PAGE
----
"You think you're something special, don't you?" he asked. "I thought you had some potential to be a good football player. Apparently I was wrong. You're selfish and you've got a horrible attitude. I tell you what, you will NEVER play football for me. I guarantee you that."
Needless to say, that knocked me down a peg or two.
For the rest of the week, I went through football practice with my eyes and ears open and my mouth shut and I had a pretty decent showing in my junior varsity game. During varsity practice, I played running back on the scout team offense and the upperclassmen made a point to hit me just a little bit harder than normal.
Battered, bruised and more than a little embarrassed, I was preparing to leave practice Thursday when Coach Schultz summoned me to his office once again.
"Heinrichs," he said. "You're traveling with the varsity tomorrow."
Anyone else probably would have been excited to hear that news, but I just nodded in agreement, knowing full well it was another form of punishment. They needed someone to lug their bags and I was the poor schmuck that got the job.
The next afternoon, I carried the varsity team's bags and loaded them on the bus. I sat right next to the coaches the entire trip to Forest City and, once again, kept my mouth shut. When we arrived at our destination, I unloaded the bags, filled water bottles, did all of the chores an underclassman was supposed to do, and settled in for the pre-game meeting.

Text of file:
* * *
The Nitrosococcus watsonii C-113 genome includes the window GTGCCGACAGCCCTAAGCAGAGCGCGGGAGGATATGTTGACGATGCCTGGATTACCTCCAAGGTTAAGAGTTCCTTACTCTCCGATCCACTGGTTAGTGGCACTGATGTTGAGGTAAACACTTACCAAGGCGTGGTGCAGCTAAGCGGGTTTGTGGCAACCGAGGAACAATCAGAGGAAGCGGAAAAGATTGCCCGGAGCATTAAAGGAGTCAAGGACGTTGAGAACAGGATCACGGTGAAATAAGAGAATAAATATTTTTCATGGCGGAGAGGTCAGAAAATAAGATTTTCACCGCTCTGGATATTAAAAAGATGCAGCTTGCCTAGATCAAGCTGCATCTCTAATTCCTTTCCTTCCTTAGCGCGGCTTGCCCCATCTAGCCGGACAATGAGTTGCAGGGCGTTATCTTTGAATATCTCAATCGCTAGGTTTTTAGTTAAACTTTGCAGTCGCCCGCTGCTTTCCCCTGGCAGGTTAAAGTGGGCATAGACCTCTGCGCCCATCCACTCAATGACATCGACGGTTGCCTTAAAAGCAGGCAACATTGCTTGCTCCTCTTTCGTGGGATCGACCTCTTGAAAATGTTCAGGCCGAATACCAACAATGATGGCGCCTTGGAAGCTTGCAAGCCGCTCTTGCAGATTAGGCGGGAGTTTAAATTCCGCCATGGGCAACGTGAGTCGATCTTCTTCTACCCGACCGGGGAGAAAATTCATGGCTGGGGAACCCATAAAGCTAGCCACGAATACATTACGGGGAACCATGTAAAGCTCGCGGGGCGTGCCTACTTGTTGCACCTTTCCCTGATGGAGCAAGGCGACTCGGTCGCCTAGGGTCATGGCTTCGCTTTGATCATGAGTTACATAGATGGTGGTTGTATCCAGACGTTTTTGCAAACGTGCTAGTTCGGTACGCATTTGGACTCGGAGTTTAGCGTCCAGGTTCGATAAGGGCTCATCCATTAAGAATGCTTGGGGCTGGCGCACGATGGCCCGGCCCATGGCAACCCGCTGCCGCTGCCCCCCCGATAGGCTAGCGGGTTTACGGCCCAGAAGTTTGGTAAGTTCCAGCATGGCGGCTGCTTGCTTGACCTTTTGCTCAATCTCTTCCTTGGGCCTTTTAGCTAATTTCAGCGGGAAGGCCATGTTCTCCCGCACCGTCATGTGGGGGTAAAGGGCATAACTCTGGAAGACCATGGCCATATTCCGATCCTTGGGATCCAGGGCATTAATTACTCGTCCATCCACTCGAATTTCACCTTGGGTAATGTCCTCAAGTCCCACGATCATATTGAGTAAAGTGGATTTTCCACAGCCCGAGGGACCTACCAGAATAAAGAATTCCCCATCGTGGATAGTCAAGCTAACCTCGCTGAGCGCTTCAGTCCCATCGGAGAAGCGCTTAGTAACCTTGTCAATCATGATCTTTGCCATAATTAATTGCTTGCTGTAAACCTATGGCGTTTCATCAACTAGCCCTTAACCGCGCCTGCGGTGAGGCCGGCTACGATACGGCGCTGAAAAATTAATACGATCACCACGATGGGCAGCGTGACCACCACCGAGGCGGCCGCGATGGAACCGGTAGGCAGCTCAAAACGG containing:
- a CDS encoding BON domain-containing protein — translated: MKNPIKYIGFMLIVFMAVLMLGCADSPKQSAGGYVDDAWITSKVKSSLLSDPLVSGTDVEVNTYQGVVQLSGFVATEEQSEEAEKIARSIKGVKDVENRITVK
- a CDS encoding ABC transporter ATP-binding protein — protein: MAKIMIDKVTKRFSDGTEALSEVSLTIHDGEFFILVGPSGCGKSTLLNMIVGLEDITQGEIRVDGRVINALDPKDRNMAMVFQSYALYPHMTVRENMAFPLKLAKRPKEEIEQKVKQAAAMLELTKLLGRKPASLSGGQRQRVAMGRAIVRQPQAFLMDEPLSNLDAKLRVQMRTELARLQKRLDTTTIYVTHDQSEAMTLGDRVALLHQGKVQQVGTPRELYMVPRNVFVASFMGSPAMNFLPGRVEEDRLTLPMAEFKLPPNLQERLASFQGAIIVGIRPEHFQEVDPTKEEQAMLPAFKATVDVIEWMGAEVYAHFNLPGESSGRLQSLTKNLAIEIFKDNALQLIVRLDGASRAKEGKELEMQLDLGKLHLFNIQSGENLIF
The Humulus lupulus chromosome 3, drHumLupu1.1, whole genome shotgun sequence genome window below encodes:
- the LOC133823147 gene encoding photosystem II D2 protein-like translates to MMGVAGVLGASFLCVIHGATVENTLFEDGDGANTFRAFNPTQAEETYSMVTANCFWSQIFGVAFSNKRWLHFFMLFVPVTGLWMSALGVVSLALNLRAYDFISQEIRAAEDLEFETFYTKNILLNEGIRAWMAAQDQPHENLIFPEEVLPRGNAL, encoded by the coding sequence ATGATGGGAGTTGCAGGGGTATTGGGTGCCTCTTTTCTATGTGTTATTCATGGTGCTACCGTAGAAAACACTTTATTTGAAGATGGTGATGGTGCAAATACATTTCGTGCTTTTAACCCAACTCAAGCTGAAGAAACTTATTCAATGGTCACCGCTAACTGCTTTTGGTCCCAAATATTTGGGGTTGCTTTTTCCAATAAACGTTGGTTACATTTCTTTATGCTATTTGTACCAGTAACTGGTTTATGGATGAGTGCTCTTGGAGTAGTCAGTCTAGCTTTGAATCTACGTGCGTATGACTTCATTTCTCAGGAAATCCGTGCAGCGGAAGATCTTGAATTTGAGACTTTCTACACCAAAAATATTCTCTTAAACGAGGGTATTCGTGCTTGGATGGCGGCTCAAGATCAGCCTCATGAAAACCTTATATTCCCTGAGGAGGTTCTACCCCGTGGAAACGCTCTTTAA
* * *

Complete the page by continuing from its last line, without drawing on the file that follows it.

As we broke for warm ups, I was generally hating life when assistant coach Tim Milner took me aside.
"You know you're playing tonight, right?" he asked.
I was baffled.
How could I go from NEVER playing varsity football to playing in my first varsity game just one week later?
"Well you are," Coach Milner said. "So you'd better get your mind right."
In just our second defensive series of the game, I was sent in to replace a junior defensive end that was struggling badly. A handful of plays later, I shot a gap and smoked the quarterback, causing a fumble that we recovered. As I came off the field after that play to the deafening cheers of the crowd, I realized exactly what had happened in the last week.
I needed to be humbled, and Coach Schultz was the man for the job.
He was tough, but he was fair. In his eyes I'd paid my dues and for that I deserved another shot.
That's not to say I learned my lesson completely. In the following years, I continued to test his patience. But each time he doled out his form of punishment, and welcomed me right back into the fold after my penance was served.
Coach Shultz retired from coaching in 2007 as the winningest coach in school history. In 2013, he was inducted into the Iowa Football Coaches Association Hall of Fame following a 27-year coaching career that included a state championship and twice coached in the Iowa Shrine Bowl.
More importantly, over those 27 years, Coach Shultz made an impact on the lives of young men, mine included.
He gave me more chances than I ever deserved, and for that I will always be grateful.